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Kendal, handsomely built in limestone, is the focal hub for shopping and culture in Lakeland. Historically, Kendal was one of the most important woollen textile centres in the country, producing ‘Kendal Green' and other ‘Kendal cottons' - its numerous yards were once filled with workshops processing cloth, leather and foodstuffs. Kendal was also a centre for shoe making, carpet and snuff manufacture, and synonymous with the production of Kendal Mint Cake; an essential prerequisite for today's explorers and mountaineers.

Book Your Stay

The Glen

The Glen

Guest House with 6 rooms, £80-£135 prpnb

The Castle Green Hotel in Kendal

The Castle Green Hotel in Kendal

Hotel with 99 rooms, £116-£211 prpnb

Coachman's Cottage living area

The Old Stables

Self-catering with 3 units, £260-£580 pupw sleeps 1-6

Ash Meadows Bed & Breakfast

Ash Meadows Bed & Breakfast

Bed & Breakfast with 3 rooms, £70-£95 prpnb

Sundial House triple bedroom

Sundial House

Guest Accommodation with 6 rooms, £30-£35 pppnb

Riversleigh Guest House

Riversleigh Guest House

Guest House with 6 rooms, £26-£32 pppnb

Hillside B&B

Hillside Bed & Breakfast

Guest Accommodation with 6 rooms, £38-£85 prpnb

Highgate Hotel double room

Highgate Hotel

Bed & Breakfast with 9 rooms, £40-£53 pppnb

Lyndhurst Guest House

Lyndhurst Guest House

Guest Accommodation with 7 rooms, £39-£87 prpnb

Bridge House

Bridge House

Bed & Breakfast with 2 rooms, £40-£45 pppnb

Birslack Grange Cottage

Birslack Cottage

Self-catering with 1 unit, £270-£350 pupw sleeps 1-2

Shaw End Mansion

Shaw End Mansion

Self-catering with 4 units, £285-£530 pupw sleeps 1-6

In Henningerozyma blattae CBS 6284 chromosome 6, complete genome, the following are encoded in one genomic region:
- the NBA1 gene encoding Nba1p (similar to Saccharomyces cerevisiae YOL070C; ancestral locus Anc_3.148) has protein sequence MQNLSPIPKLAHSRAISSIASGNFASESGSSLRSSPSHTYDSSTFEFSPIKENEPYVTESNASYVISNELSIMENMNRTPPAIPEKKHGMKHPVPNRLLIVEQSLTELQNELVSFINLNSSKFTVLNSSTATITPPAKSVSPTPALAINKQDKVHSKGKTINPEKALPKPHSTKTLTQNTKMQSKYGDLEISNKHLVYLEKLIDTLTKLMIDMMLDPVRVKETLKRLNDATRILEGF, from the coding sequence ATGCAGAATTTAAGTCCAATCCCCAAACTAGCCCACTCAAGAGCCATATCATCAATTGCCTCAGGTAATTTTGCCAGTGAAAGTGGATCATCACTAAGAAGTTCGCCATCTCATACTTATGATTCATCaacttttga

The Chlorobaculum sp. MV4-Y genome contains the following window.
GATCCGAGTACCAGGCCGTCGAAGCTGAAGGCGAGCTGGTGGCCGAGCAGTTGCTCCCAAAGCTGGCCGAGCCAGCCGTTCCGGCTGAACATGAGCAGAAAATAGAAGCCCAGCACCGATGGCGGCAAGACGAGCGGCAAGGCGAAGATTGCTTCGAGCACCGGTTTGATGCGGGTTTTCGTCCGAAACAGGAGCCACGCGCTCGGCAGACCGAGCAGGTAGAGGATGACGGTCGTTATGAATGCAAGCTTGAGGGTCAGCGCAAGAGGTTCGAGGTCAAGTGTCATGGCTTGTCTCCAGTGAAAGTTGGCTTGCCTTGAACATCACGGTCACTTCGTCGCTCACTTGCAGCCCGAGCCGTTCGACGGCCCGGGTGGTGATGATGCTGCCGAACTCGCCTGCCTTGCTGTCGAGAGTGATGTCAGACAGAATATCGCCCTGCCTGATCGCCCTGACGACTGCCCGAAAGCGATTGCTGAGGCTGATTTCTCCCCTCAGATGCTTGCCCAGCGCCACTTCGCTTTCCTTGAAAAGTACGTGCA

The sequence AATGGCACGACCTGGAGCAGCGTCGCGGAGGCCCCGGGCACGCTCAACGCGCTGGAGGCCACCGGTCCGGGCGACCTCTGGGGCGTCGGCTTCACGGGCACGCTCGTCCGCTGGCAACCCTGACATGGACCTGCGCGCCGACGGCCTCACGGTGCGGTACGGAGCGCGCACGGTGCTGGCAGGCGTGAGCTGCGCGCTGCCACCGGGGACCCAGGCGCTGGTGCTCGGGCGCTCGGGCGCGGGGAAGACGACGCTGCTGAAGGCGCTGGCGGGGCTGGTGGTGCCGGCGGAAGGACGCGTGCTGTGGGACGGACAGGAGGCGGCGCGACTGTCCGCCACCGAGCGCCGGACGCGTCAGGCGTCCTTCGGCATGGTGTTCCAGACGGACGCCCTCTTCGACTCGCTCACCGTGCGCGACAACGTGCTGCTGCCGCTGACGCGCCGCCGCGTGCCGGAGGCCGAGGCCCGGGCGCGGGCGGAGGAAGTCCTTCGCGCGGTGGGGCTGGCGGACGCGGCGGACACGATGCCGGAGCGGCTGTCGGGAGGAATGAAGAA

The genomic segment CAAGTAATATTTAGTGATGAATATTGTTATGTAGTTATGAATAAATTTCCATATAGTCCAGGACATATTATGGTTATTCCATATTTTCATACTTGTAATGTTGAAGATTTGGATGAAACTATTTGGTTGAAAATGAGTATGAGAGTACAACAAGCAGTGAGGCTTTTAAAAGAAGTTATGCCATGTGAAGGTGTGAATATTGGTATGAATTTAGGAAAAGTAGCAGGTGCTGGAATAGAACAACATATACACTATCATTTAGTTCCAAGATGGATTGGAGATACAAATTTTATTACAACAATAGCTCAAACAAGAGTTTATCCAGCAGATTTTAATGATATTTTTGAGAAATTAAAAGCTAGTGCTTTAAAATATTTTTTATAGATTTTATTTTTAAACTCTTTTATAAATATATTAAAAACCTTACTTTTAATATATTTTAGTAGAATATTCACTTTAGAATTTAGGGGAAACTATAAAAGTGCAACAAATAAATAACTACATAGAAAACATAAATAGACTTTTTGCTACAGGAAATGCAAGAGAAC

Cobblestone Cottage & Wallers Barn

Cobblestone Cottage & Wallers Barn

Self-catering with 2 units, £340-£880 pupw sleeps 6-10

Garden Suite

Gilpin Hotel

Country House Hotel with 31 rooms, £130-£158 pppn, £128-£223 pppnb

Bracken Hill

Bracken Hill

Self-catering with 1 unit, £1750-£2450 pupw sleeps 10

Stonecross Manor Hotel

Stonecross Manor Hotel

Hotel with 30 rooms, £50-£140 pppnb

The Wild Boar Hotel luxury bedroom

The Wild Boar Inn, Grill & Smokehouse

Inn with 34 rooms, £125-£165 prpnb

The Villa, Levens

The Villa, Levens

Hotel with 22 rooms, £90 prpnb

Things to do

What's on

Aye Aye!!

Wed 22 Feb 2017



Sat 25 Feb 2017


Foulshaw in Spring !

Mon 27 Feb 2017



Surrounding Areas

River Kent
Lyth Valley
Sizergh Castle
Oxenholme railway

Culture and Heritage

Kendal parish church
Kendal mint cake
Brewery arts centre
Today's bustling market town of Kendal can be traced back to the 8th century, when the settlement of Kirkland was established near a crossing point over the River Kent.

A church was built here which was given to St Mary's Abbey in York, recently founded by William II, and Kirkland became a monastic estate administered from a nearby manor house.

William II also created the Barony of Kendal to secure his northern territories. Kendal's first castle, a wooden motte and bailey, was erected at Castle Howe (SD 513 924) but later replaced by stone-built Kendal Castle on the opposite side of the river.

This 13th-century castle, built on a drumlin, or glacial hill, was the seat of power and administration for the barons of Kendal for over 200 years but on the death of the last baron in 1483 it gradually fell into a ruinous state.

During the medieval period, the market town of Kendal developed to the north of monastic Kirkland , separated by the ancient boundary of the Black Beck. The barons laid out the town with long burgage plots behind the street frontages, accessed through archways.

Over time, these became ‘yards' of industrial activity with numerous workshops for weaving, dyeing, shearing, dry-salting and tanning. Kendal rapidly developed as a trade centre for all manner of local goods, but it was the woollen industry that brought fame and wealth to the town and sustained its economy for over 600 years.

In 1695, over half of Kendal's principal householders were actively involved in textile occupations such as wool combing, weaving, cropping, dyeing and tailoring, with carding, spinning and knitting undertaken by women and children. Evidence of the importance of the wool trade is reflected in Kendal's motto of ‘Pannus mihi panis', ‘Cloth is my bread' and its coat-of-arms featuring teasels for raising the fabric's nap and hooks for securing bales of wool and cloth to packhorses.
Kendal Castle

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